To them if a “liberation movement” like SPLM can destroy itself without it being supported to unite and restore normality, it follows that their own movements may face such fate. This is a scary scenario for the dictators. Thus they do not want to see SPLM’s demise acting as an inspiration to their own citizens who may be enduring oppression like the South Sudanese.

Every change comes with a new situation which sweeps the old order away. What the new order brings to the dictators and their supporters is loss of power together with the unknown. The unknown generates or evokes a state of uncertainty and fear. Fear disables people and this is what makes change unwelcome to them, especially when what is coming or replacing the old order is not mentally imagined favourably.

Change always comes with loss. The system being thrown out is a loss to its leaders and supporters (beneficiaries). Loss comes with its own difficulties. Elizabeth Kubler-Ross (1926 – 2004) and others argue that loss occur in various situations. In death, and in separation of any sort temporary or permanent, it is met initially with denial, anger, and then blame before the final phase of acceptance when the inevitable is acknowledged. This is the bereavement process.

Now there are bereavement like situations that happen before the real loss. For instance, when somebody is struck with terminal illness like cancer. The moment the expected loss is announced, the intense pain resulting from the unexpected news bursts into denial, anger and blame and this may go on until the loss itself happens for the final part of the process of bereavement to be completed.

In politics such situation is very common because regimes and their supporters tend to know when their movements/parties’ decline and lose support of the masses; and also when the masses hate them and call for change as in the situation of South Sudan. When they sense this they basically sense atrophy of their beloved organisations and bereavement sets in.

They first begin to deny the reality and then angrily they move on to blame everybody for their predicament. This behaviour is now so common with the SPLM and its supporters. Just read the various comments in the South Sudanese websites to make full sense of the SPLMers bereaving. Their party is terminally ill and its health is fast deteriorating to death.

Therefore, the project of unification of SPLM started by Luka Biong and followed up by Ebony supported by IGAD is the initial process of bereavement. All of them are in denial of what is coming to SPLM as a “liberation movement”. They are in denial of SPLM’s already slow death.

They are in denial of the fact that SPLM does not represent the people of South Sudan. They are in denial that the people abhor the SPLM because it is a murderous organisation. They are in denial that the SPLM is a criminal organisation. They are in denial that the SPLM is divisive and has failed to govern. They are in denial that South Sudanese have other credible parties with capable leaders and so on and so forth.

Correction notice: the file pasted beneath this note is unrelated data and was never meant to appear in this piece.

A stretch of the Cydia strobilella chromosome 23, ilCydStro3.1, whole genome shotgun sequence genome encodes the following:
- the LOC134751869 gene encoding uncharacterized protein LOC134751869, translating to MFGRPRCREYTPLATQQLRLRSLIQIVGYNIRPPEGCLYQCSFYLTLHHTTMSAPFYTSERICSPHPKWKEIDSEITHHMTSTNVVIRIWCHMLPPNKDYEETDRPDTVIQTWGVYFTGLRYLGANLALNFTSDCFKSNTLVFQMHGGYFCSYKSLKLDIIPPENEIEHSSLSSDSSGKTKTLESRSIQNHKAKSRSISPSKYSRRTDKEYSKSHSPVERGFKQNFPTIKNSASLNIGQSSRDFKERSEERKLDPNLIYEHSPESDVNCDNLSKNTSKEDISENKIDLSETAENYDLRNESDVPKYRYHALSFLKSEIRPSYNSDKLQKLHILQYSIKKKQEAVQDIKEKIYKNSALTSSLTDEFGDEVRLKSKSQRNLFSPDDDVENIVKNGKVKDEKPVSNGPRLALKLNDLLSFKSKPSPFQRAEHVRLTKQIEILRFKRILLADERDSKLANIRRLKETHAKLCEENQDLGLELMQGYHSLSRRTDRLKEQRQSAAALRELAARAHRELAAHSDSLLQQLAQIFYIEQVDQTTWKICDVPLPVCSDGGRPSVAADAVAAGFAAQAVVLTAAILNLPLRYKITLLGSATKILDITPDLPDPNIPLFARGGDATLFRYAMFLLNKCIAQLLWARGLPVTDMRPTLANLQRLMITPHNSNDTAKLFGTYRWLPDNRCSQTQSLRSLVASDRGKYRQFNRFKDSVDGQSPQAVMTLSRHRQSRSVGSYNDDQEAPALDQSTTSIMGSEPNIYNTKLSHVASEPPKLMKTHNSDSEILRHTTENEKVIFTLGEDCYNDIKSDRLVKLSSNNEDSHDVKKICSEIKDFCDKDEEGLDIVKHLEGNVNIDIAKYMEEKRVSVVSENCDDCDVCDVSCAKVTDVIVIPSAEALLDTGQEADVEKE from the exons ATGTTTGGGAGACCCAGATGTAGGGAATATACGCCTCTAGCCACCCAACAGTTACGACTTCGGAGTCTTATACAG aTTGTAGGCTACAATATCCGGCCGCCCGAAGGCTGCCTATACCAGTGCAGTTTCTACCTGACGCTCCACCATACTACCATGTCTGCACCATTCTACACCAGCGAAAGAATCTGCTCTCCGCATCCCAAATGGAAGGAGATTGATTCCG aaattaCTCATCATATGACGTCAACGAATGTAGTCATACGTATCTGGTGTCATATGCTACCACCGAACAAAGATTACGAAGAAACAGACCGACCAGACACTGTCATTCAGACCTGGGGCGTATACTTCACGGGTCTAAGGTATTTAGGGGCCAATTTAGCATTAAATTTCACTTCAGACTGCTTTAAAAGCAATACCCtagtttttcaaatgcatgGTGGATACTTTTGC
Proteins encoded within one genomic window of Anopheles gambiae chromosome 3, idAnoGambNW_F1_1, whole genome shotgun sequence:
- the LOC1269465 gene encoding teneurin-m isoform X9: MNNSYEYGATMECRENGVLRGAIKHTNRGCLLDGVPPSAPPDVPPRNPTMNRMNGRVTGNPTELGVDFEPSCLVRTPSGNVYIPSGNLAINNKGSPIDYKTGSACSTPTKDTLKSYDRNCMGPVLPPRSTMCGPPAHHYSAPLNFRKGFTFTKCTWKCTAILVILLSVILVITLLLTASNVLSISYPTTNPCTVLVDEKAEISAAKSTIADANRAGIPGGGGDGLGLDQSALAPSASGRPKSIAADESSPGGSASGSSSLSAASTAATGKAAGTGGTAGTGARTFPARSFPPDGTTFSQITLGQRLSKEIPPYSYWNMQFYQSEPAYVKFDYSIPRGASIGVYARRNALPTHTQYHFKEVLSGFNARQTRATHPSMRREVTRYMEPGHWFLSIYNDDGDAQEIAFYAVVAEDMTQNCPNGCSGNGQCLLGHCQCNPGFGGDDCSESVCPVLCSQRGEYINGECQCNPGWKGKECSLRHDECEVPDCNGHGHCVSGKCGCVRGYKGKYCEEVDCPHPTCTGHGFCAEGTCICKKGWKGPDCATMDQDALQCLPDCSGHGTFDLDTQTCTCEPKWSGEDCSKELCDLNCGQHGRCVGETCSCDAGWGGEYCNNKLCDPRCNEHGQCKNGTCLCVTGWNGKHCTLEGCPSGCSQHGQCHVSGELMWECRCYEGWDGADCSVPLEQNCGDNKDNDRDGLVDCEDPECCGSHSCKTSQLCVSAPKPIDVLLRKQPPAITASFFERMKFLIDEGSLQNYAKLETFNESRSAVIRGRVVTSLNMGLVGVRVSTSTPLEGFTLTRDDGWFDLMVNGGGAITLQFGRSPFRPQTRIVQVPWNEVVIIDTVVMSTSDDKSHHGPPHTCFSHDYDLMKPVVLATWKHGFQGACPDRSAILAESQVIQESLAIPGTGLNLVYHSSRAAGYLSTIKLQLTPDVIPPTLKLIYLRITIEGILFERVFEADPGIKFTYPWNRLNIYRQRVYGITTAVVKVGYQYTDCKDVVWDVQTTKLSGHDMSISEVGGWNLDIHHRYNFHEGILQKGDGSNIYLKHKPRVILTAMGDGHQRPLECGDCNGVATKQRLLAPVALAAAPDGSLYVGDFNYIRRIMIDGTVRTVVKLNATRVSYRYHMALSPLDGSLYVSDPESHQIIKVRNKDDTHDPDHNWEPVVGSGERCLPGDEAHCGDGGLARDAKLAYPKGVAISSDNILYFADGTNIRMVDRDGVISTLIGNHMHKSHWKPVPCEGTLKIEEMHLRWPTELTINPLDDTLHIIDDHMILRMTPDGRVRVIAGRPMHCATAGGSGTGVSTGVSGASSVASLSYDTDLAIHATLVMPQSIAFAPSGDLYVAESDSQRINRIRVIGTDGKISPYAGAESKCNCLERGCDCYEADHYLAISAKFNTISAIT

Everything and everybody is to blame except the SPLM. This is the real problem of South Sudan under the mediation of IGAD. Unfortunately, IGAD and the other African countries like South Africa and Tanzania may not be aware of this blind spot because it is emanating from the unconscious mind of the organisation. They can not see it and they remain ignorant of it.

So, what can be gleaned from this behaviour of IGAD? The entire IGAD as an organisation may be depressed by the developing bereavement which may be affecting its ability to act rationally and objectively.

People familiar with knowledge of organisations as living entities afflictable by pathologies may easily see and understand the dynamics playing out here. This is the psycho-political perspective.

There is another perspective and that is the economic one whose core argument rests on the countries involved pursuing their own national interests only regardless of what happens to South Sudan. Please see ‘We must not hold South Sudan to ransom’ http://allafrica.com/stories/201410240119.html and ‘IGAD’s inadequate strategy in South Sudan’ whose URL appears above. Both perspectives appear not to offer South Sudan any hope as they do not take into consideration the welfare of South Sudan.

Given the above, IGAD should be pushed aside and a new body created to take the case of South Sudan forward. IGAD clearly is a pathological organisation needing help itself and should not be allowed to play havoc with fate of an entire country of approximately 8 million people.

Therefore, “Who will help South Sudan find peace?” The answer as stated is simple. South Sudanese have to help themselves to find peace. To understand why they must help themselves, South Sudanese need to familiarise themselves with ideas of Frederick Douglass (the American social reformer)in his historic speech, titled, “West Indian Emancipation” presented at Canandaigua, New York in 1857. For ease of reference here is the link http://www.blackpast.org/1857-frederick-douglass-if-there-no-struggle-there-no-progress

[Truth hurts but it is also liberating]
Elhag Paul

elhagpaul@aol.com

The Leaked Excerpts of AU Commission of Inquiry’s Report & IGAD’s Threat of Imposing a Govt. in South Sudan

By: James Okuk, PhD, Juba Univ., MAR/07/2015, SSN;

On March 7, 2014 and based on decision of the AU Peace and Security Council (PSC) and after consultations with different parties involved in the outbreak of the mid-December 2013 conflict, Dr. Nkosazana Dlamini Zuma appointed a Five-Member Commission of Inquiry [i.e.
1) H.E. Olusegun Obasanjo – Former President of Nigeria,
2) Lady Justice Sophia A.B. Akuffo – Ghanaian and President and Justice of the African Court on Human and Peoples’ Rights,
3) Professor Mahmood Mamdani – Ugandan and Executive Director of the Makerere Institute of Social Research,